Art and the Victorian Middle Class: Money and the Making of Cultural Identity.
THE QUESTION of the relation of money to art must always be interesting, because art is so often involved with money, and so often pretends to ignore the connection. Andy Warhol's silk screen, which did nothing but replicate the same dollar bill, made its mark by doing what art does not do--showing money and nothing else. Normally art seems to be, by contrast, an area in which, with coin and currency, one may buy Value-pure value, Beauty, the Profound, the noncommercial. But no value is pure. Art values shade into other values--ethical values, social values--and in recent years especially the question has been asked as to the ways in which one may be buying not only status, but also kinds of cultural power; when one buys great paintings and exhibits one's collection. Commentators like Jean Baudrillard have raised the question-which also animates Dianne Sachko Macleod's inquiry--Has to the ways in which the whole malleable form of a culture, including its hierarchies of prestige and influence, may alter when the masterpieces pass from old hands to new hands. The particular case Dianne Macleod takes, in Art and the Victorian Middle Class, is that of the art-buying Victorian tycoon. She tabulates the different ways fortunes were made, in wine vaults, calico, fustian, bleach; in whale oil, railways, leather gloves, coal. She notes that the self-made philistine millionaire is a figure more of myth than of fact: normally the tycoons came from families already moneyed and rising, and from homes with pictures on their walls. The nouveaux riches had some qualification to take over from the aristocrats the patronage of art. And she notes the different uses they made of the `cultural capital' into which they bought: some hanging masterpieces in the halls where they banquetted; some donating `improving' pictures to the nation; some, as the Aesthetic Movement got under way, constructing hidden nests of Beauty--for which the artists provided decor as well as objects d'art--in which they could re-collect their tone, away :from the rattle of the counting-houses.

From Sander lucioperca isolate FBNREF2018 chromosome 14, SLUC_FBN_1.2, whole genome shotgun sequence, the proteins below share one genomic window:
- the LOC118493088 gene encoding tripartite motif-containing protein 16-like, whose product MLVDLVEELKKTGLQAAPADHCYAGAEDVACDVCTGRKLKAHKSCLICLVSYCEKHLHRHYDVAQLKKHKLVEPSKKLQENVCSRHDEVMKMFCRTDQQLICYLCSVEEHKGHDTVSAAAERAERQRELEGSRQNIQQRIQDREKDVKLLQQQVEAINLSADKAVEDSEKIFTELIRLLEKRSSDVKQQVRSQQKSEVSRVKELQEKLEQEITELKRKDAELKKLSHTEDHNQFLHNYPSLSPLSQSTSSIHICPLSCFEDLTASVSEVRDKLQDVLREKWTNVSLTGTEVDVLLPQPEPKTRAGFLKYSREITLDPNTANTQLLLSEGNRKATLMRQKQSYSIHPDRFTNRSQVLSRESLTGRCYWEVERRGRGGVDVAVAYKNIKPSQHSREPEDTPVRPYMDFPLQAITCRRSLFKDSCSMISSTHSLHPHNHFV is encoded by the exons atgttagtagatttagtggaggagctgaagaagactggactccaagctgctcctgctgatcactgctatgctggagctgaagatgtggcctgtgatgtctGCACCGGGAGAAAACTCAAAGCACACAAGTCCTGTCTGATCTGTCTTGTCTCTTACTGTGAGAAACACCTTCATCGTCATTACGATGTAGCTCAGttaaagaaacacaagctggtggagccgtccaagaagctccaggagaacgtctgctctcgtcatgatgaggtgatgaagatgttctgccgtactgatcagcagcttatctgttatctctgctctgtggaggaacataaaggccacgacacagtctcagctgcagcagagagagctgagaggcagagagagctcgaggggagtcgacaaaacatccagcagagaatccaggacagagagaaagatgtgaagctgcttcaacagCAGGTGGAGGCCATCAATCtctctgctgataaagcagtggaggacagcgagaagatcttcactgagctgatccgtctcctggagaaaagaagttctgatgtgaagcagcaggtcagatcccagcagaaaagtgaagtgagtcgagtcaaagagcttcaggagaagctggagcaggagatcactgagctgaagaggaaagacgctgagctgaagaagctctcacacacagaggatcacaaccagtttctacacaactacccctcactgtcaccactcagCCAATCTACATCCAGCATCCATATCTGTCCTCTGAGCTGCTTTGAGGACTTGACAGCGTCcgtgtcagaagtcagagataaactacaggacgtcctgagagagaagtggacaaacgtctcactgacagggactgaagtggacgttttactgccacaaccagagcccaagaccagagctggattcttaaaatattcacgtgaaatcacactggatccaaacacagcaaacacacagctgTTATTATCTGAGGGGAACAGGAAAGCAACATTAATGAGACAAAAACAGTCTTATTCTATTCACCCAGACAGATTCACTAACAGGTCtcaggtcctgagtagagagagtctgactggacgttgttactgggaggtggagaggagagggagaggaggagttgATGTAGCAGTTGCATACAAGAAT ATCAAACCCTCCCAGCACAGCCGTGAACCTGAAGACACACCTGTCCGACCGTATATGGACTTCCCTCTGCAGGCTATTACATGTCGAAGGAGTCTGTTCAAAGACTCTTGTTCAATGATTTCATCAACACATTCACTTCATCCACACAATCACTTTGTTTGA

Prior to the arrival of the Aesthetes, the pictures the tycoons mainly favoured were moralized genre scenes--a fireman fetching children from a burning house, an inconsolable dog by a poor shepherd's coffin. Such works commended self-sacrifice and duty, and certainly did no hurt to the tycoons' interest. As a result the tycoons were often generous with their real capital, both in making art available to the people and in ferrying in the people to see the art. They propagated their `cultural dominance' in a wholesale and almost carnivalesque way. The period's aesthetic adventure, and misadventure, may be represented by some extraordinary works outings that Dianne Macleod records. When the great Manchester Art Treasures Exhibition opened--in a grand hall hung with solemnly ennobling works--Mr Titus Salt commissioned three trains to bring his two-and-a-half thousand textile workers to see it. In the first train--presumably the carriages were open--the factory's own brass band played. In the third train was the Saltaire drum-and-fife band. Accompanied by the bands, wearing their Sunday best, the textile workers processed to the exhibition, and entered with the bands playing `The Fine Old English Gentleman' (Mr Titus Salt walked with them). The bands played cheerfully while they studied the solemn pictures, and they were all given dinner afterwards in a large refreshment tent. What they made of the pictures is not recorded, but their aesthetic appreciation-and indeed their moral improvement--cannot have been assisted by the fact that the pictures had no titles, labels, or explanations: the organizers of the Exhibition having decided that to provide such clues would hurt the sale of the catalogue.